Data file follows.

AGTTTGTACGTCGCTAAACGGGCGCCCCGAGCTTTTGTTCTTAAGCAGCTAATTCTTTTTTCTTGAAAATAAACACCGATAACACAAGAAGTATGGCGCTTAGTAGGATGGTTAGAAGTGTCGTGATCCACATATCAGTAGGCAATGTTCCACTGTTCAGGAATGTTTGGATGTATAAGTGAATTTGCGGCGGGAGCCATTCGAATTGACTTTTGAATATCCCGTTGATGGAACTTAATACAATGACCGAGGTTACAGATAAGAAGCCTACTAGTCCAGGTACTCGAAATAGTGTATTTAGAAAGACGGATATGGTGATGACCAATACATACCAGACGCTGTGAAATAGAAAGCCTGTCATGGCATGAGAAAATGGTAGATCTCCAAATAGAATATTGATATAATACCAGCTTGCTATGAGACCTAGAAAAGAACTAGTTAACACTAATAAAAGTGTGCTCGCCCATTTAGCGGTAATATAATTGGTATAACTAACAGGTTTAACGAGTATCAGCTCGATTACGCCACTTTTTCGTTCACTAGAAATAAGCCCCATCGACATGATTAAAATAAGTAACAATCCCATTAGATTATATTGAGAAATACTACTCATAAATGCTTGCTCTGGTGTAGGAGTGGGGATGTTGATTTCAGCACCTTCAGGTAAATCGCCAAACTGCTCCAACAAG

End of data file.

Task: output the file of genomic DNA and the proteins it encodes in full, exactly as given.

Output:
AGTTTGTACGTCGCTAAACGGGCGCCCCGAGCTTTTGTTCTTAAGCAGCTAATTCTTTTTTCTTGAAAATAAACACCGATAACACAAGAAGTATGGCGCTTAGTAGGATGGTTAGAAGTGTCGTGATCCACATATCAGTAGGCAATGTTCCACTGTTCAGGAATGTTTGGATGTATAAGTGAATTTGCGGCGGGAGCCATTCGAATTGACTTTTGAATATCCCGTTGATGGAACTTAATACAATGACCGAGGTTACAGATAAGAAGCCTACTAGTCCAGGTACTCGAAATAGTGTATTTAGAAAGACGGATATGGTGATGACCAATACATACCAGACGCTGTGAAATAGAAAGCCTGTCATGGCATGAGAAAATGGTAGATCTCCAAATAGAATATTGATATAATACCAGCTTGCTATGAGACCTAGAAAAGAACTAGTTAACACTAATAAAAGTGTGCTCGCCCATTTAGCGGTAATATAATTGGTATAACTAACAGGTTTAACGAGTATCAGCTCGATTACGCCACTTTTTCGTTCACTAGAAATAAGCCCCATCGACATGATTAAAATAAGTAACAATCCCATTAGATTATATTGAGAAATACTACTCATAAATGCTTGCTCTGGTGTAGGAGTGGGGATGTTGATTTCAGCACCTTCAGGTAAATCGCCAAACTGCTCCAACAAG